How was FreeBalance able to accomplish this feat in such a short time? The answer lies in its dedication to the public sector. FreeBalance Financials is designed solely for this market and the company pursues no other. As the this segment only accounts for a tiny portion of the current ERP market, most software vendors must substantially customise their applications to accommodate the public sector's unique requirements, while FreeBalance fits... right out of the box. It's flexible chart of accounts structure can support even the most complex requirements, as is evidenced by the numerous high profile organisations which have embraced this solution. FreeBalance counts Statistics Canada, National Defence, District of Columbia Government,  National Energy Board, US Department of Defense, University of Manitoba and scores of other prominent organisations among its client base. In September of 1998, a deal was struck between the company and the new Territory of Nunavut by which any public sector entity within its bounds would be licensed to use FreeBalance Financials. In essence, a site license for the entire territory! The company bested industry giant Oracle in a David and Goliath style competition to win this important contract.


While FreeBalance Financials is fully GAAP compliant and supports double entry, accrual based accounting, the package is not designed to solely meet the needs of those who understand such things. FreeBalance is based on the premise that budget managers require accurate, real time information relating to their particular area of concern and needn't be accountants to obtain it. The product has therefore been designed from the budget management screens in vs. the General Ledger out. With one click of the mouse, users can get an indispensable budget summary including: original budget, current budget, year to date actuals, commitments, obligations, forecast, surplus / deficit, and free balance (current budget minus commitments and obligations), the company's namesake. If required, the user can drill down through numerous levels of detail until they have the information they are seeking directly from this summary level screen. It's new web style interface facilitates navigation through the system and incorporates familiar features such as "favourites". This function enables the definition of key screens the user wishes to access and takes them directly there, without having to navigate through a complex system. This results in a considerable reduction in training time and associated costs. As a detailed feature list is clearly well beyond the scope of this article, I encourage you to take a look at their website, www.FreeBalance.com, where you may even order the freeware package online.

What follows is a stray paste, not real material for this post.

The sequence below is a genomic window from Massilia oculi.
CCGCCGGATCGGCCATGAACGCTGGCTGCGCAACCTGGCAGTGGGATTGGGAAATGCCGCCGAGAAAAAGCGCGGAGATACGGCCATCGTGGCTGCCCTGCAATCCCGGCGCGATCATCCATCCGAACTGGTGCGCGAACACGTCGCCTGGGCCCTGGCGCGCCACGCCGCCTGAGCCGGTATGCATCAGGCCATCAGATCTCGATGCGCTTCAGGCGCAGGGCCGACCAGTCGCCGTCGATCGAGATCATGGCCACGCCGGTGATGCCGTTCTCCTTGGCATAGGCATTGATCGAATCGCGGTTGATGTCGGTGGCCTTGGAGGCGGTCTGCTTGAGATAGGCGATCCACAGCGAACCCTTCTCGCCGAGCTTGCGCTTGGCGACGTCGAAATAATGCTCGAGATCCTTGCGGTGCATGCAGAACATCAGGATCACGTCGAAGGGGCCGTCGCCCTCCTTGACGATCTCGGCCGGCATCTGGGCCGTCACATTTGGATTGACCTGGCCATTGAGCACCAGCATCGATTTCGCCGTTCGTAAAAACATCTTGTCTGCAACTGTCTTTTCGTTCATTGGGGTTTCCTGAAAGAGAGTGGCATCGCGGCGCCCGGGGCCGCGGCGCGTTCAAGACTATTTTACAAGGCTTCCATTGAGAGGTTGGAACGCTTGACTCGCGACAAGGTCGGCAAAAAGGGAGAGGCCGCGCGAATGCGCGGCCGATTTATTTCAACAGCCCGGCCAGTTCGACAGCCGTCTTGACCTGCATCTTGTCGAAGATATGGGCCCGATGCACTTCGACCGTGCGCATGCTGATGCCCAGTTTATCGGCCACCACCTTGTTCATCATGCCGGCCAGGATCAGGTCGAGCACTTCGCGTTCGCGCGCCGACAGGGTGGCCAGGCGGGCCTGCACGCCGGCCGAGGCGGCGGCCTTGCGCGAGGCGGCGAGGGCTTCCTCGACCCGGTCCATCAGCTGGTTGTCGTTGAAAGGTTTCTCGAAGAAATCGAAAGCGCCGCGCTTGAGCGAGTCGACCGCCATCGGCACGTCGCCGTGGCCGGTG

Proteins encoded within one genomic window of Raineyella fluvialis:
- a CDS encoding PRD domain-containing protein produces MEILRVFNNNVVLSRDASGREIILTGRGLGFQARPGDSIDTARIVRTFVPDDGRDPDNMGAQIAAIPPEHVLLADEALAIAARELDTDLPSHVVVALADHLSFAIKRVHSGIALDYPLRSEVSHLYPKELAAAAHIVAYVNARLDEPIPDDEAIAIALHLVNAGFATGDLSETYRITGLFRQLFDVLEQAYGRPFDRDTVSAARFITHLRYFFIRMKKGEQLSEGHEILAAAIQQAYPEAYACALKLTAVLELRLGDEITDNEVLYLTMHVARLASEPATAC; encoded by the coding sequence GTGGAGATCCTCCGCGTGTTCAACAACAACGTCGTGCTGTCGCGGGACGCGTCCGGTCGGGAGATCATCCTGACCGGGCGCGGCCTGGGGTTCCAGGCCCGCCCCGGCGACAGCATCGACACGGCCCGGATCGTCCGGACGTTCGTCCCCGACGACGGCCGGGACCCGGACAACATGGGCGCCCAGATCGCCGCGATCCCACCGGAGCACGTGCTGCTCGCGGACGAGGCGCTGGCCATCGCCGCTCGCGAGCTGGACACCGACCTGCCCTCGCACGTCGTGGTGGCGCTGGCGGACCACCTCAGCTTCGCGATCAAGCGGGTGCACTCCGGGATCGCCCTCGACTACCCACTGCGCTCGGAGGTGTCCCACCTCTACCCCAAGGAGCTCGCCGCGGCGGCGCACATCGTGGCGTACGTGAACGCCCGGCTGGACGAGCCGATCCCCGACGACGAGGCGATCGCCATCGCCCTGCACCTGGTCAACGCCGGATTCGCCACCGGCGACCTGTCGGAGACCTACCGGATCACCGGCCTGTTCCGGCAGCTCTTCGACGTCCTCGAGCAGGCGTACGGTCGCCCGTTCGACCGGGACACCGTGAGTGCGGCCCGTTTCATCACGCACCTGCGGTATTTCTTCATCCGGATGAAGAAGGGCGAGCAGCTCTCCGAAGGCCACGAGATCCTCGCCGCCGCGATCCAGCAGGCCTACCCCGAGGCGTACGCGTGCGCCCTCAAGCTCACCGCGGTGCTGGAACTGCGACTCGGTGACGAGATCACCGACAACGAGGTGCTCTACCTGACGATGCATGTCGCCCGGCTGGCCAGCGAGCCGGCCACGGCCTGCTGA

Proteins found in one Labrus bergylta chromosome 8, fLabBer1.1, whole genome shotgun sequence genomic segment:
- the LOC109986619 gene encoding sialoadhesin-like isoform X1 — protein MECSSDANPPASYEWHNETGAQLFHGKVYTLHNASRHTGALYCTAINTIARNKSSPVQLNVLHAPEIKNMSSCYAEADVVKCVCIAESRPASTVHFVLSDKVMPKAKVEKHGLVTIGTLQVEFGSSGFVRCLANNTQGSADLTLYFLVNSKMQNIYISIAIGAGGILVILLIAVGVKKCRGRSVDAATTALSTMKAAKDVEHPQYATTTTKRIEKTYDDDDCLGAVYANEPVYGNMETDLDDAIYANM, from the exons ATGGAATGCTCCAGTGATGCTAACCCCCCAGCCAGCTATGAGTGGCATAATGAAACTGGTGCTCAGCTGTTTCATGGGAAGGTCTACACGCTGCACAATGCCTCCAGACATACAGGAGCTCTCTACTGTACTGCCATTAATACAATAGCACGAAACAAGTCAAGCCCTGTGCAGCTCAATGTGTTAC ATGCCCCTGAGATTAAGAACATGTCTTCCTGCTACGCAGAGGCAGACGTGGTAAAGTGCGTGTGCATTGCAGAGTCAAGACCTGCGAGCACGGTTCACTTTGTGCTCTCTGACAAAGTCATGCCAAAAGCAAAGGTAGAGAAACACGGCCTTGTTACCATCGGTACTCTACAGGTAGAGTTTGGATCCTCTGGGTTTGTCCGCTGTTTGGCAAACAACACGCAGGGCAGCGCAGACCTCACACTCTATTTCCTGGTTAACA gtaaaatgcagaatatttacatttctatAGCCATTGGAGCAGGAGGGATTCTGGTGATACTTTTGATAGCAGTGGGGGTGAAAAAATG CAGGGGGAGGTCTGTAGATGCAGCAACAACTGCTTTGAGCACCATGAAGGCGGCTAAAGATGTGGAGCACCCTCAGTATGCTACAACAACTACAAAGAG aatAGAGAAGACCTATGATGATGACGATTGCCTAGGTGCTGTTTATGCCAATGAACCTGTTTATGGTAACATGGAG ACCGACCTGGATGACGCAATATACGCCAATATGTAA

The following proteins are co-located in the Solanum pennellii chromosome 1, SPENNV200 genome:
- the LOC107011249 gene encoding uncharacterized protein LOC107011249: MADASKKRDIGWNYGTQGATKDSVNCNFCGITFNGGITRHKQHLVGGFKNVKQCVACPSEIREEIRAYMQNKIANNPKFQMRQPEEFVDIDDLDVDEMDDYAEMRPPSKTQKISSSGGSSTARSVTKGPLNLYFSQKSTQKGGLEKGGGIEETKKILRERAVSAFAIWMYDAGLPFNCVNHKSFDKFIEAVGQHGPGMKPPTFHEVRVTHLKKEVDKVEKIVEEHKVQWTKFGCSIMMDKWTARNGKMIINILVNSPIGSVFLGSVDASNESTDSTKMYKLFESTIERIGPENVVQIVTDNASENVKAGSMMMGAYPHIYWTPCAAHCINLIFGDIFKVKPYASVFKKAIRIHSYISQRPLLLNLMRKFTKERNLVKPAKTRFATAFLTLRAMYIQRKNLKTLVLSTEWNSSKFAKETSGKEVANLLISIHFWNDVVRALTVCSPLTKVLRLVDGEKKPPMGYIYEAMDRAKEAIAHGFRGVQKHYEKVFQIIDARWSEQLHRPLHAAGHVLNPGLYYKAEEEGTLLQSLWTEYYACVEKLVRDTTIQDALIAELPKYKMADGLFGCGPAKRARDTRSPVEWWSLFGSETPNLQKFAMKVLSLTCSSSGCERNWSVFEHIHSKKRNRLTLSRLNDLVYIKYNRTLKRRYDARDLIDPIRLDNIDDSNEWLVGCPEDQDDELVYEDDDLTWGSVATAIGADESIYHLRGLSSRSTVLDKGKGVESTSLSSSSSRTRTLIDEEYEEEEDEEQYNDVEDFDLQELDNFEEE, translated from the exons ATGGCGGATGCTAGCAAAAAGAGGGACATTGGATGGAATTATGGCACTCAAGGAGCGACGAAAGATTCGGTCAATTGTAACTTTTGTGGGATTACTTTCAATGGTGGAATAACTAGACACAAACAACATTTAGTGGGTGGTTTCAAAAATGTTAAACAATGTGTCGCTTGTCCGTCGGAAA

FreeBalance is definitely a company to watch. The recent unveiling of the FreeBalance Public Framework, a set of tools designed to enable ancillary systems to easily integrate with FreeBalance Financials, surely marks a huge step in their quest for public sector market dominance. With rumours of an imminent public offering abounding, it will unquestionably be very interesting to see how the rest of the story unfolds.

Originally published in Government Computer Magazine column, IT Awareness, March, 1999, by technology columnist, Ray Richards.


The 'gushing neck wound' (as described by erstwhile FreeBalance CEO, Bruce Lazenby) of Y2K that had to be addressed immediately, and was to be responsible for the wide adoption of FreeBalance Financials, unfortunately didn't have the anticipated result. Public sector entities instead fixed their existing systems rather than purchasing new ones. At the end of 1999, FreeBalance laid off approximately 50% of its employees and retooled for a leaner future. They are currently enjoying considerable success in emerging markets where monies invested from sources such as the IMF need to be strictly accounted for.